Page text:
Flying The Aeronca Books For Sale

General discussion and guidelines
Post Reply
Zero6echo
Posts: 10
Joined: Thu Mar 03, 2011 12:37
Contact:

Flying The Aeronca Books For Sale

Post by Zero6echo » Thu Mar 31, 2011 23:19

Flying The Aeronca Books: Tips, phrases, and many never-written-down rules of the air that every Aeronca pilot will enjoy. Written by Bob Livingston, this re-print is bound like a manual for easy reference. Send $19.95 check or Money Order (Pay Pal accepted) to Dave Livingston, 6113 Trappers Ridge Circle, Louisville, KY 40216 or contact notsginivil40@yahoo.com. Price includes shipping to 48 contiguous states in US and to Canada. Contact Dave for shipping cost to other locations.

Here's a look at the Foreword, About the Author, and Table of Contents.

Foreword
By Dave Livingston, one of Bob Livingston’s four children.
I distinctly remember many things about my father, most notably of which was his love of aviation. He spent many nights on a Smith Corona® typewriter pounding out the knowledge he so desperately wanted to share with the flying public. My room was next to his make-shift office and I wondered if he would ever finish.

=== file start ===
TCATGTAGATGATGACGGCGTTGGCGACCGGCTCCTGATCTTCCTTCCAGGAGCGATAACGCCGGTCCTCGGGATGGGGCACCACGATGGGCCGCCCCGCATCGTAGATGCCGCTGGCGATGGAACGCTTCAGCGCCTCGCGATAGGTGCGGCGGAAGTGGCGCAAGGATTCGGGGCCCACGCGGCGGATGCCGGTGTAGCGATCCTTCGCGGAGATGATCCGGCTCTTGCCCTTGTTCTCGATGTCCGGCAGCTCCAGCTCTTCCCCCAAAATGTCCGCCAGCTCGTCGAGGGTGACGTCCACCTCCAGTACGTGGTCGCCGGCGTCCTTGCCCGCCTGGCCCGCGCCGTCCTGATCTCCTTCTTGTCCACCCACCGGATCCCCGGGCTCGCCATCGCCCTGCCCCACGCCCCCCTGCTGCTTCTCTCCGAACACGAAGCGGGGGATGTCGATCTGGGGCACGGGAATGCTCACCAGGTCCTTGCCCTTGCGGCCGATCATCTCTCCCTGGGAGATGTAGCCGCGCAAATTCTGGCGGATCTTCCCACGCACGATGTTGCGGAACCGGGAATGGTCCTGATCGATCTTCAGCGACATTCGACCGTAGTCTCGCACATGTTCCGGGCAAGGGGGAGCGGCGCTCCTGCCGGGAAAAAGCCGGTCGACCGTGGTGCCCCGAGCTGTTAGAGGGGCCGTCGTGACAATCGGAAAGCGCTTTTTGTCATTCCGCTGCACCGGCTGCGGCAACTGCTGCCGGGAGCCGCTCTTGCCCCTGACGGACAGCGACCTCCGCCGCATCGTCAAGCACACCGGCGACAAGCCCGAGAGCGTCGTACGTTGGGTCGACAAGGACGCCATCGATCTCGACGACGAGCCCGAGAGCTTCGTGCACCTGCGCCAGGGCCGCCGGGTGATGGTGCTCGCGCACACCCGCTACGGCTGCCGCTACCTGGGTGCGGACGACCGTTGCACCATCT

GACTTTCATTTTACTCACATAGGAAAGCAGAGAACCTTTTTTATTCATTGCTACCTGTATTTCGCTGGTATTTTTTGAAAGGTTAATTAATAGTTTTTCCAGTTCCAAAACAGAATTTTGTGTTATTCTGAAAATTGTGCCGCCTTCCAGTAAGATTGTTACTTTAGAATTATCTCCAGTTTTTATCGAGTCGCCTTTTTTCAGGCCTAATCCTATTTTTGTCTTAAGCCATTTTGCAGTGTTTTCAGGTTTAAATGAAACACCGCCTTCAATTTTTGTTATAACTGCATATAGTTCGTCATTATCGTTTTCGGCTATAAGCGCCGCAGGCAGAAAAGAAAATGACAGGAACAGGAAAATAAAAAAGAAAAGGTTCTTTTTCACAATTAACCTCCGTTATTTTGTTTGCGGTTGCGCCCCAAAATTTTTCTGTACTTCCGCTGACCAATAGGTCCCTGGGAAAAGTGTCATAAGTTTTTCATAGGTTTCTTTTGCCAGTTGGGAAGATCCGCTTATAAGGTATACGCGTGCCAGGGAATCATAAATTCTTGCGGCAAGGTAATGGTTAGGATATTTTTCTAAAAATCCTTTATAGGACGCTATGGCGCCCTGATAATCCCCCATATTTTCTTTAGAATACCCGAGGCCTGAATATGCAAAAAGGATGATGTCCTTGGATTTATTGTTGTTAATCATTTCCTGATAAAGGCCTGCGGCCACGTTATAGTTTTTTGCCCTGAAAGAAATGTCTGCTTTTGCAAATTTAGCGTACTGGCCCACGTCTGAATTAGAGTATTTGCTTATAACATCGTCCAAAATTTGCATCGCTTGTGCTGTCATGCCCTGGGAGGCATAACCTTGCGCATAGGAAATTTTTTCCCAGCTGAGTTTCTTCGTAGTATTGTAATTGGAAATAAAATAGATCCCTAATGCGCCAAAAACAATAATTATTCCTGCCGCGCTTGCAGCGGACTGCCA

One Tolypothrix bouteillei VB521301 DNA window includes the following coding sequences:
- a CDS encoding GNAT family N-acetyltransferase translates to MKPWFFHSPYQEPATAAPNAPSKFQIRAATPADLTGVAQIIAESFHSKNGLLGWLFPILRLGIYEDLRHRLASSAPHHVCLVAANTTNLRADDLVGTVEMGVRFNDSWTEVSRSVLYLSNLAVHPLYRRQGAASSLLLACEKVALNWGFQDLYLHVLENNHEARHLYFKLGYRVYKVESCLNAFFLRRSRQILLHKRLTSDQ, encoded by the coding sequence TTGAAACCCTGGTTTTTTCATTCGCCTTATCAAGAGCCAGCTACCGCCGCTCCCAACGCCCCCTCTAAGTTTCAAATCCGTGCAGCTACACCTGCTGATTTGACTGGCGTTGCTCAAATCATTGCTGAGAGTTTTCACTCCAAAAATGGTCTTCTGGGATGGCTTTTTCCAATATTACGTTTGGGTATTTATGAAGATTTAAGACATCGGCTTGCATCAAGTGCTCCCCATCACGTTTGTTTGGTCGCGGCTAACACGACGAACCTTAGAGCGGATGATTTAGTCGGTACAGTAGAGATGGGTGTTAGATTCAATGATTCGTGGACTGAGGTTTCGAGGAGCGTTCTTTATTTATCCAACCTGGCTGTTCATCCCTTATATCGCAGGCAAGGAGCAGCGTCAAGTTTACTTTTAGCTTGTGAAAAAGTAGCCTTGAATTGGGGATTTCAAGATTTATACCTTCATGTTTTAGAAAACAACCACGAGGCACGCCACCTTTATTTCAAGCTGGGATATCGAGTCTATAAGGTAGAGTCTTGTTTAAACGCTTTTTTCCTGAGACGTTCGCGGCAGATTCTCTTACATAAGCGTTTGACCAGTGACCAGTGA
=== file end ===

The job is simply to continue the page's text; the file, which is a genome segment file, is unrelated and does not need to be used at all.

To say that he was a natural flyer would be a gross understatement. During the endless number of weekends we spent hopping from airport to airport, I saw him do things with an airplane that, at the time, just didn’t seem possible. Having a feel for flying was second nature. That feel, as you will find out in this book, is the thing that he taught so well. It was a dying art then and it continues to be to this day.
My father specifically told me, “Son, whatever you decide to do for a living, don’t get into aviation”. Like many kids I didn’t listen. I was bitten by the bug at a very young age and there was no turning back. So much so that I dropped out of college after one semester of Engineering studies and found a job at a small repair station. The rest is history and I don’t regret one minute.
Initially this book sold fairly well. Once a quarter a small check would arrive in the mail and regardless of the amount, I feel certain he received greater satisfaction out of knowing someone wanted to read it versus any monetary gains. In fact, that satisfaction was born out in another book he wrote titled, “Recollections by a Broken-Nosed Pilot”. It sold even fewer copies but is my personal favorite. Both books eventually dropped out of circulation.